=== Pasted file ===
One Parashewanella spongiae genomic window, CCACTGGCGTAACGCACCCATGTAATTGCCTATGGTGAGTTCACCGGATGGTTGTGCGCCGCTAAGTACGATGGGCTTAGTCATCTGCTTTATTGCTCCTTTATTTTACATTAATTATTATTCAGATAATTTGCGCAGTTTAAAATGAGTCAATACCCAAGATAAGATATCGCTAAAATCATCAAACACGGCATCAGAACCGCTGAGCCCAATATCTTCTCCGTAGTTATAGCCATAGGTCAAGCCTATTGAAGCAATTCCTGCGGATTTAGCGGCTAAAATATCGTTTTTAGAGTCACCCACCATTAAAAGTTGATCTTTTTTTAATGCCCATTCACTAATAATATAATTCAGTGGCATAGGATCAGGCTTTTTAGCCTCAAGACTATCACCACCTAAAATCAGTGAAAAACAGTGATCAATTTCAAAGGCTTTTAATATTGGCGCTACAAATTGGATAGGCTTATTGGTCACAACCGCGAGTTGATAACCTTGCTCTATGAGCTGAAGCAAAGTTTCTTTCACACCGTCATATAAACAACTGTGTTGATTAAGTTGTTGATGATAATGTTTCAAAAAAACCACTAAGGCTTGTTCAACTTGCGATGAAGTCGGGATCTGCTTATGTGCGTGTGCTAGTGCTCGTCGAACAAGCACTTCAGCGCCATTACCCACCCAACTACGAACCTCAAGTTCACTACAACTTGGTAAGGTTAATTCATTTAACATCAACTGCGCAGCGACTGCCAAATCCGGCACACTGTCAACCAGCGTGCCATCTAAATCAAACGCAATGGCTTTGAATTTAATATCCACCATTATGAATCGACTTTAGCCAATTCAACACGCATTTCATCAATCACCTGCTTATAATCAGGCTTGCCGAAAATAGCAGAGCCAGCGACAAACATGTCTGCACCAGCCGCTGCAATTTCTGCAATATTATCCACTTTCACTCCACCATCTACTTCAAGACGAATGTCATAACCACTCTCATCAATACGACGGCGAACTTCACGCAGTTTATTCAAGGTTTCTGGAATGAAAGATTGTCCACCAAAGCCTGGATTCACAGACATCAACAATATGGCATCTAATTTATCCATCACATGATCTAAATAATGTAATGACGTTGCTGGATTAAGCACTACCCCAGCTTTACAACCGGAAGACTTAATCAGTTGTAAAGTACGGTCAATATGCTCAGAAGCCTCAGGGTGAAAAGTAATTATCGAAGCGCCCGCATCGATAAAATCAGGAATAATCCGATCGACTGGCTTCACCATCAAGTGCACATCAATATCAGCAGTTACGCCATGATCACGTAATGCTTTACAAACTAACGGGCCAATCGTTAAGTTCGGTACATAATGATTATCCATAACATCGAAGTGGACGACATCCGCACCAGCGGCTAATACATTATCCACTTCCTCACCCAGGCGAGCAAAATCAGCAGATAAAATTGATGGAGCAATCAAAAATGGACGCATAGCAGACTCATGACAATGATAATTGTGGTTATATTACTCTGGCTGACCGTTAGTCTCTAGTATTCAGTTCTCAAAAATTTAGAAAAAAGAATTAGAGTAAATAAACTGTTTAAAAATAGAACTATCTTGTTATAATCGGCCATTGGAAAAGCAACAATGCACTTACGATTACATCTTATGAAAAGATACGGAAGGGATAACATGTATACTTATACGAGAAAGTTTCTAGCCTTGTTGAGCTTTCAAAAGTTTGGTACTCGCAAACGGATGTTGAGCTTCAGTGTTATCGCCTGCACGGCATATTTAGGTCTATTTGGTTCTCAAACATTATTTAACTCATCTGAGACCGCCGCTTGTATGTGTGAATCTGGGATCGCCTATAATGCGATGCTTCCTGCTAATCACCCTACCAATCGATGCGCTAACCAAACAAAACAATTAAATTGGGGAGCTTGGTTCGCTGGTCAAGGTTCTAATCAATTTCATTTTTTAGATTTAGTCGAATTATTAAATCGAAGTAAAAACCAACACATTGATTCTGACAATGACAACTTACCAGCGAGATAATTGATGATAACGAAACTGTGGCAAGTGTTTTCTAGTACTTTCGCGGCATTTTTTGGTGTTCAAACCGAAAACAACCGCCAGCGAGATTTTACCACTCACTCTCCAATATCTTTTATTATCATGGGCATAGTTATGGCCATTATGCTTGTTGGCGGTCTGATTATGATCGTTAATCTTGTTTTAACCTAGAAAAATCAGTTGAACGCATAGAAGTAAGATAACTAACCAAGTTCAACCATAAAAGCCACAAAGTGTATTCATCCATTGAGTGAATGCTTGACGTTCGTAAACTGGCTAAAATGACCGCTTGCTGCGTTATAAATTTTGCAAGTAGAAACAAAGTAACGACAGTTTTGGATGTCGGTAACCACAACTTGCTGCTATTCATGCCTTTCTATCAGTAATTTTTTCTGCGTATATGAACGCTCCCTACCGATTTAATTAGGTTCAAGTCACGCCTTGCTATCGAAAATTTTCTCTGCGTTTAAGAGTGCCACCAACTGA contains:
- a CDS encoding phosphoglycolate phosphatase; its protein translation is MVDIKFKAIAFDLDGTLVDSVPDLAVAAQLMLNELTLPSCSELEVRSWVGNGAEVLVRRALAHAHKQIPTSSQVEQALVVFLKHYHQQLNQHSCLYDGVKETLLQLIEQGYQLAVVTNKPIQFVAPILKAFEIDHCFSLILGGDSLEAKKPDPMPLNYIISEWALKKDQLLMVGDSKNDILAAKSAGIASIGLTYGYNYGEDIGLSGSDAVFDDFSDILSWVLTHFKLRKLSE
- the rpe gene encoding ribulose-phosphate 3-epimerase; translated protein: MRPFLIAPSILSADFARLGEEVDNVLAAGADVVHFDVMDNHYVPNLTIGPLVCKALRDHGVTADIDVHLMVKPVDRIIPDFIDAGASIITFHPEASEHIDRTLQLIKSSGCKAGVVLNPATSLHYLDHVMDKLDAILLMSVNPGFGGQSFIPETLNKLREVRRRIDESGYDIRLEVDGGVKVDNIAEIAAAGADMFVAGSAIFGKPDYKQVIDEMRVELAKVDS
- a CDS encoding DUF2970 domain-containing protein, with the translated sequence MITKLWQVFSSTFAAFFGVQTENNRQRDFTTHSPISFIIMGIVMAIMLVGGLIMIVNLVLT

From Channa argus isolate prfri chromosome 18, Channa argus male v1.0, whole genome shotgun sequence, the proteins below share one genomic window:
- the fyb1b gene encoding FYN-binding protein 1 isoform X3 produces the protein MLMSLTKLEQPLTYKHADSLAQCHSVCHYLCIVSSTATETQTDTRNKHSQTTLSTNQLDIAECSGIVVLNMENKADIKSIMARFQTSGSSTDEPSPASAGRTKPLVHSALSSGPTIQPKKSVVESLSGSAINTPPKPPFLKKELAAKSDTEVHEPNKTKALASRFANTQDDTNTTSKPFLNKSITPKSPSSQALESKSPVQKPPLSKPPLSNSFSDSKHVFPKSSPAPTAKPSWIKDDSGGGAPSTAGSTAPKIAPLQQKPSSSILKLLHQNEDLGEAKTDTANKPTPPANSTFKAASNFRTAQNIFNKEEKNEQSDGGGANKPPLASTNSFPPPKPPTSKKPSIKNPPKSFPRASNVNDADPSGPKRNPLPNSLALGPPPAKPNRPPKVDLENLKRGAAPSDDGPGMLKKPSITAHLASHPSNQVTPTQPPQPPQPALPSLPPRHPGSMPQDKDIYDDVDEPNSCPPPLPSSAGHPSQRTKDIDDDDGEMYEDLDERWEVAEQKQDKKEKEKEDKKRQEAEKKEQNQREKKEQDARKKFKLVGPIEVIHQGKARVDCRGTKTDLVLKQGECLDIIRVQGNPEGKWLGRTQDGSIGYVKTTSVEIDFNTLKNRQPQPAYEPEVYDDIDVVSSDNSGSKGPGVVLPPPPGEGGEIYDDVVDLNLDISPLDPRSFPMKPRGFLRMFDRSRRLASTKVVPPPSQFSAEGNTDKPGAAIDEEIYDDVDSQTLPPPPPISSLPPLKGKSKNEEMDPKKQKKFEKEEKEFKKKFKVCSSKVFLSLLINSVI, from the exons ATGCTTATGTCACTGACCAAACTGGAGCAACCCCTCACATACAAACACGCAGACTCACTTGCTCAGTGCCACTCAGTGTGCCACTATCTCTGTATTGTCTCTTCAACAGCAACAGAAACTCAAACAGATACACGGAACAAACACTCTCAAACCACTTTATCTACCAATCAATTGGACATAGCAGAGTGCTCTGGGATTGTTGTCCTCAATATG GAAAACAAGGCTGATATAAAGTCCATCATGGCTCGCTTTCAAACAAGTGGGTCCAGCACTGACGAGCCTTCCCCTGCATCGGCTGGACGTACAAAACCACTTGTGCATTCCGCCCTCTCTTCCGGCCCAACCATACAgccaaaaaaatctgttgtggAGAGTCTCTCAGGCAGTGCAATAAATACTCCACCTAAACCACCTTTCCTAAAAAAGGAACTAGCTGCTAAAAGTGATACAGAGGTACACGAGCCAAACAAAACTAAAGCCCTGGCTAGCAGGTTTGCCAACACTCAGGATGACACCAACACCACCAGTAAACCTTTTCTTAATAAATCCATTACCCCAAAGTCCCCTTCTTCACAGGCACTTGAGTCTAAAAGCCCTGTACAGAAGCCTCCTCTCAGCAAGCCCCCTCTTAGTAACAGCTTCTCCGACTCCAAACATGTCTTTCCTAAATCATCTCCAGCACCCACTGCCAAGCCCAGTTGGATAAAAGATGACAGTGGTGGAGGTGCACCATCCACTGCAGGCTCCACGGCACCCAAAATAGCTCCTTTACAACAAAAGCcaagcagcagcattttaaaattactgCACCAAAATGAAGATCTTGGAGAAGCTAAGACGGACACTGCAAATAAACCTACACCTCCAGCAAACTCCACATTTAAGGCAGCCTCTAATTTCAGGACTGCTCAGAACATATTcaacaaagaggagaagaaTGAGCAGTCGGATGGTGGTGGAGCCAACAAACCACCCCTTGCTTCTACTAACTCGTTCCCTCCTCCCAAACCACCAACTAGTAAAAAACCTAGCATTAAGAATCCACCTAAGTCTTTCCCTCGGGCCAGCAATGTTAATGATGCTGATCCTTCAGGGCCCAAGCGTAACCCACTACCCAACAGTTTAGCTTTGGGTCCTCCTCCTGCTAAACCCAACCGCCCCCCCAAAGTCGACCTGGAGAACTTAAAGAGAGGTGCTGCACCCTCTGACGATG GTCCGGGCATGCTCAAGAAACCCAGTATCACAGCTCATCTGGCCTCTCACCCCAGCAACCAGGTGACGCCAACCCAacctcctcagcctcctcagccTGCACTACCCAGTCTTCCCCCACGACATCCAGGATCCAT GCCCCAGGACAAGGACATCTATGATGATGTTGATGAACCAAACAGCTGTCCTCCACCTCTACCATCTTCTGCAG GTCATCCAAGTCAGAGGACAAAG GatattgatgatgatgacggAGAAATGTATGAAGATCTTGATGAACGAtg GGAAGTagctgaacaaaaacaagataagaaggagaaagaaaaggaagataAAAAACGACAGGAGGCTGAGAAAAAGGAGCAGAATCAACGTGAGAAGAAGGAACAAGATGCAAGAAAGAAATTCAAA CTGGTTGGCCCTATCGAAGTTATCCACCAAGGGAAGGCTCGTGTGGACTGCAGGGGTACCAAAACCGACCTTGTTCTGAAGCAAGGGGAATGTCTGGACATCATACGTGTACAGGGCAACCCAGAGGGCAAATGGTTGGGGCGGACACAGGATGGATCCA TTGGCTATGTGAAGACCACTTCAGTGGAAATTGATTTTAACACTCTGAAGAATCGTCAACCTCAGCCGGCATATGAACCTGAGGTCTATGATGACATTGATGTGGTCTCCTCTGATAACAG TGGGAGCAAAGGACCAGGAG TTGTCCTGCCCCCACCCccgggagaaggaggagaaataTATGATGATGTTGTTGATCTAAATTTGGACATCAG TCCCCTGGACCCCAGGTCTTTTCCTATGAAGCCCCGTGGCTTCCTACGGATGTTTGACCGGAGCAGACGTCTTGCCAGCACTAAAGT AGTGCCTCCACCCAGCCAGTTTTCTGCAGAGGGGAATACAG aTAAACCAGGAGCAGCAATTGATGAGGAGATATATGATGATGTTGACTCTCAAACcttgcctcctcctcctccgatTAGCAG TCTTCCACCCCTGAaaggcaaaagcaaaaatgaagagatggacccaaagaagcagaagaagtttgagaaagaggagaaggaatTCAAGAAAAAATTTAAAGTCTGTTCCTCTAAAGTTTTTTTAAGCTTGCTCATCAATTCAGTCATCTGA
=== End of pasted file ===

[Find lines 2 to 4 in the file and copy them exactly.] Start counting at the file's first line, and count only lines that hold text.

- a CDS encoding phosphoglycolate phosphatase; its protein translation is MVDIKFKAIAFDLDGTLVDSVPDLAVAAQLMLNELTLPSCSELEVRSWVGNGAEVLVRRALAHAHKQIPTSSQVEQALVVFLKHYHQQLNQHSCLYDGVKETLLQLIEQGYQLAVVTNKPIQFVAPILKAFEIDHCFSLILGGDSLEAKKPDPMPLNYIISEWALKKDQLLMVGDSKNDILAAKSAGIASIGLTYGYNYGEDIGLSGSDAVFDDFSDILSWVLTHFKLRKLSE
- the rpe gene encoding ribulose-phosphate 3-epimerase; translated protein: MRPFLIAPSILSADFARLGEEVDNVLAAGADVVHFDVMDNHYVPNLTIGPLVCKALRDHGVTADIDVHLMVKPVDRIIPDFIDAGASIITFHPEASEHIDRTLQLIKSSGCKAGVVLNPATSLHYLDHVMDKLDAILLMSVNPGFGGQSFIPETLNKLREVRRRIDESGYDIRLEVDGGVKVDNIAEIAAAGADMFVAGSAIFGKPDYKQVIDEMRVELAKVDS
- a CDS encoding DUF2970 domain-containing protein, with the translated sequence MITKLWQVFSSTFAAFFGVQTENNRQRDFTTHSPISFIIMGIVMAIMLVGGLIMIVNLVLT